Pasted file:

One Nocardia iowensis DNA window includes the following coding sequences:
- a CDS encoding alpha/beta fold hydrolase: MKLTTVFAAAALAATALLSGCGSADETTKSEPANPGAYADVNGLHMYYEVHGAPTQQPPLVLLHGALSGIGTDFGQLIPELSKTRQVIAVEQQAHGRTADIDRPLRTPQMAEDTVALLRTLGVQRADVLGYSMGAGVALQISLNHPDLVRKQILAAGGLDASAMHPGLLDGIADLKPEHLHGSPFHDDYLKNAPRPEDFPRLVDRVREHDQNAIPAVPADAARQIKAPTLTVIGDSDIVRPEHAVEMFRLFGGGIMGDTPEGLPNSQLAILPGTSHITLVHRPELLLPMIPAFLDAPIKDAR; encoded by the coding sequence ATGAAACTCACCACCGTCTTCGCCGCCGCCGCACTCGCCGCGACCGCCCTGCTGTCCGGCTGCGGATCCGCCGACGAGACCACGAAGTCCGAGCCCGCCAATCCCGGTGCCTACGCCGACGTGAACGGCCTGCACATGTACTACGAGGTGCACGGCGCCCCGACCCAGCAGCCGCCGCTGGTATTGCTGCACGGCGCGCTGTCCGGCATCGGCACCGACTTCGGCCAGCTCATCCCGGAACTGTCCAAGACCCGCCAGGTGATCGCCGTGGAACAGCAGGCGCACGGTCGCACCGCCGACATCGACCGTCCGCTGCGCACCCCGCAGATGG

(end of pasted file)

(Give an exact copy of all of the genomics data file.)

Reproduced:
One Nocardia iowensis DNA window includes the following coding sequences:
- a CDS encoding alpha/beta fold hydrolase: MKLTTVFAAAALAATALLSGCGSADETTKSEPANPGAYADVNGLHMYYEVHGAPTQQPPLVLLHGALSGIGTDFGQLIPELSKTRQVIAVEQQAHGRTADIDRPLRTPQMAEDTVALLRTLGVQRADVLGYSMGAGVALQISLNHPDLVRKQILAAGGLDASAMHPGLLDGIADLKPEHLHGSPFHDDYLKNAPRPEDFPRLVDRVREHDQNAIPAVPADAARQIKAPTLTVIGDSDIVRPEHAVEMFRLFGGGIMGDTPEGLPNSQLAILPGTSHITLVHRPELLLPMIPAFLDAPIKDAR; encoded by the coding sequence ATGAAACTCACCACCGTCTTCGCCGCCGCCGCACTCGCCGCGACCGCCCTGCTGTCCGGCTGCGGATCCGCCGACGAGACCACGAAGTCCGAGCCCGCCAATCCCGGTGCCTACGCCGACGTGAACGGCCTGCACATGTACTACGAGGTGCACGGCGCCCCGACCCAGCAGCCGCCGCTGGTATTGCTGCACGGCGCGCTGTCCGGCATCGGCACCGACTTCGGCCAGCTCATCCCGGAACTGTCCAAGACCCGCCAGGTGATCGCCGTGGAACAGCAGGCGCACGGTCGCACCGCCGACATCGACCGTCCGCTGCGCACCCCGCAGATGG